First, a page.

The provincial NDP said it’s working on legislation that will allow municipalities across Nova Scotia to tax developers who delay building on lots in Nova Scotia that are zoned for residential housing, instead leaving the lots empty for years.

NDP Leader Claudia Chender made the announcement in front of the former Bloomfield School in Halifax on Thursday morning. That lot, which is owned by Banc Group, has sat undeveloped for years. A group rallied outside the vacant central Halifax lot two weeks ago, demanding HRM expropriate the property so affordable housing can be built on the site.

Chender said the NDP will table the legislation about the tax in the fall sitting of the legislature.

“This will disincentive land developers who allow lots like this that should be housing to sit empty year after year, and in some cases, decade after decade,” Chender said at the announcement.

“While Nova Scotians are struggling with the shortage of housing and affordable housing in particular, large properties like this on transit, close to schools and workplaces, within municipal service boundaries, are sitting empty. Tim Houston has spent more time pointing fingers at municipalities than working with them to find real solutions.”

When asked how much the vacant land tax would be, Chender said they are creating a permissive legislation, so the amount of the tax would be up to the municipalities. Chender said the government of British Columbia has a vacant unit tax, and a registration system that tracks the number of vacant units in that province. 

“We can’t do that here yet. Their tax is 3% per year, so we’ll have to see,” Chender said. “The municipalities will have to find a way that it doesn’t feel like a cost of doing business, which is often how the tax is levied in these kinds of situations.”

Chender said she wasn’t sure how many vacant plots of land there are in other municipalities across Nova Scotia. Chender, who is on a week-long tour visiting communities across the province, said while the problem is more acute in HRM, other municipalities are dealing with it as well.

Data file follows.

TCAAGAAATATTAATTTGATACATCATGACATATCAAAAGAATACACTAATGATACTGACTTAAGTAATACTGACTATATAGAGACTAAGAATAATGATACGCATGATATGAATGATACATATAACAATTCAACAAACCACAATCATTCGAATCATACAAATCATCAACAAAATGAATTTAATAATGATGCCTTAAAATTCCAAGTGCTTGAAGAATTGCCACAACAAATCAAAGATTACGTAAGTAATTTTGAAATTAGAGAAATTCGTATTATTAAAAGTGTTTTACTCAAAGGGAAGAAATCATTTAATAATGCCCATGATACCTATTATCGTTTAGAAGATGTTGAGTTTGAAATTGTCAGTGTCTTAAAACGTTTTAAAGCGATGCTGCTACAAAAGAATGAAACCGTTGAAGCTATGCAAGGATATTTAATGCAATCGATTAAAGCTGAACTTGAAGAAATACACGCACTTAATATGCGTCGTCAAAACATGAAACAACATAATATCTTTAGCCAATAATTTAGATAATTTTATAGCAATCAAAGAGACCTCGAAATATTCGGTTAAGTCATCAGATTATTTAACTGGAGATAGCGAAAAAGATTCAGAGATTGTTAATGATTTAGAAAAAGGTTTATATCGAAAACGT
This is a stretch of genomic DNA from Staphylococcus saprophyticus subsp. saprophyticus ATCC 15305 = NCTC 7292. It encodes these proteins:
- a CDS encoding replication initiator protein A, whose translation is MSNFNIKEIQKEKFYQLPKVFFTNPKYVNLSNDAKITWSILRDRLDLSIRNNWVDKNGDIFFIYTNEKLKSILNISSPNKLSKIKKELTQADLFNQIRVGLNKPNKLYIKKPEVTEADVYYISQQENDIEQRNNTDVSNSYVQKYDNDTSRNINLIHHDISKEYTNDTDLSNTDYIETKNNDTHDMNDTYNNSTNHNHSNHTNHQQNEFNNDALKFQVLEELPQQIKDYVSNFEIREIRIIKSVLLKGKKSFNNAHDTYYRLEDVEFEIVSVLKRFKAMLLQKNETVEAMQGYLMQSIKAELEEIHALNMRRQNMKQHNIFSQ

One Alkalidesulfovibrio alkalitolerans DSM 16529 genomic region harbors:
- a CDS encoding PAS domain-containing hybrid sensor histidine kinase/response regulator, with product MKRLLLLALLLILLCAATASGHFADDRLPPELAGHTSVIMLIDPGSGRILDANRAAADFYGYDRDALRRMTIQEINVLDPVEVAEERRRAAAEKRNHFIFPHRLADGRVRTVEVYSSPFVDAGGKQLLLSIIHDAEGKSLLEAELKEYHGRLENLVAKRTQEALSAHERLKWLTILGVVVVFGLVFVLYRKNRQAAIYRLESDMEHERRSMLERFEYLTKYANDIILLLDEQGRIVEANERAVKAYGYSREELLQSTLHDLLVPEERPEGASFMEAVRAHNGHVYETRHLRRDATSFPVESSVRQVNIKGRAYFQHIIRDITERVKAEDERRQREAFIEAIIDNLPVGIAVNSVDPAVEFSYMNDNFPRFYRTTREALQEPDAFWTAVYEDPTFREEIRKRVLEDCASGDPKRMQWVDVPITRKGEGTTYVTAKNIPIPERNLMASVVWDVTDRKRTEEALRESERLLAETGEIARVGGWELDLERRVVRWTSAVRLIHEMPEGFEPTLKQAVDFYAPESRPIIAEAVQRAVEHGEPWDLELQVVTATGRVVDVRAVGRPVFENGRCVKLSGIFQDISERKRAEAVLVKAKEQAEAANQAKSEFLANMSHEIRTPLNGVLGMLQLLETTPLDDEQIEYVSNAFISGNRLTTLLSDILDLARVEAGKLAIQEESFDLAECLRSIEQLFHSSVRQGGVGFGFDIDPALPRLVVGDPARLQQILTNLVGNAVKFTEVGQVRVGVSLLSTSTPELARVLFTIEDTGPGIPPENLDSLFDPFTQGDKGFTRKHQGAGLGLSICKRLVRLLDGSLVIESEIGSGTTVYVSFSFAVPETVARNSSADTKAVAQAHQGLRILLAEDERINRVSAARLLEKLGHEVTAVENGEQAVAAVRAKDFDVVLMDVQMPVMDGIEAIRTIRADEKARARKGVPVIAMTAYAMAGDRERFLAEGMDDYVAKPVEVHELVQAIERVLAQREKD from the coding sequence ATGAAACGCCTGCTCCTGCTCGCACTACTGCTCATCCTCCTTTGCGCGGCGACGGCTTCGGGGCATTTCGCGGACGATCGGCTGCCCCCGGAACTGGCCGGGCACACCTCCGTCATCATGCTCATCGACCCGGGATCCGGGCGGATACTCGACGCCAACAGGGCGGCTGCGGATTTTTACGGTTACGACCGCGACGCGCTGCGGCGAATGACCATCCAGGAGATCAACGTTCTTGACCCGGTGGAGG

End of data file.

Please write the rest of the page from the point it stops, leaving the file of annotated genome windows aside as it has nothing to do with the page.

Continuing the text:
“Incentivizing building is the headline for municipalities across the province. I think that in Halifax, we have the more egregious examples of where this kind of a policy is needed,” Chender said. “So, anyone who lives in this city or has spent any time in central Halifax just shakes their head at the number of properties in disrepair, this being one of them.”

‘It feels like they’re mocking us’

Sam Krawec, who lives near the Bloomfield site, also spoke at Thursday’s announcement. Krawec said it’s “frustrating” to walk past the undeveloped property every day knowing there are people in the city who need affordable housing.

“Banc Developments have been sitting on this property like it’s nothing to them. We know how wealthy these people are and it feels like they’re mocking us. I also walk by green spaces where people sleep in tents and sleep on benches, and there are more now than we’ve ever seen in this neighbourhood,” Krawec said.

A group of people line up against a chain link fence along a city sidewalk lined with trees. They are holding signs including a large black banner that says Shame on Banc Development. This could be affordable housing. A woman holds a smaller white sign that says "Hey, Banc Developments. Use it for affordable housing or lose it."
About a dozen people showed up for a demonstration in front of the former Bloomfield school site on Robie Street on Friday, Sept. 8, 2023. Credit: Suzanne Rent

Krawec said the community needs action to build more social housing that could make the community more diverse and vibrant. He said if developers leave a property empty, then it’s up to the community and government to “do something about it.”

“Introducing a vacancy tax is a step in the right direction, but it is also the bare minimum,” Krawec said. “We need to take action on social housing and create more affordable housing so we can get people off the street and build the communities that we need.”

Housing announcement a ‘small start’

Chender said Wednesday’s announcement by the federal and provincial government that they will build 222 units of affordable housing in Nova Scotia is a “small start and at least a mea culpa.” She noted that the province is estimated to need 70,000 units of housing by 2030.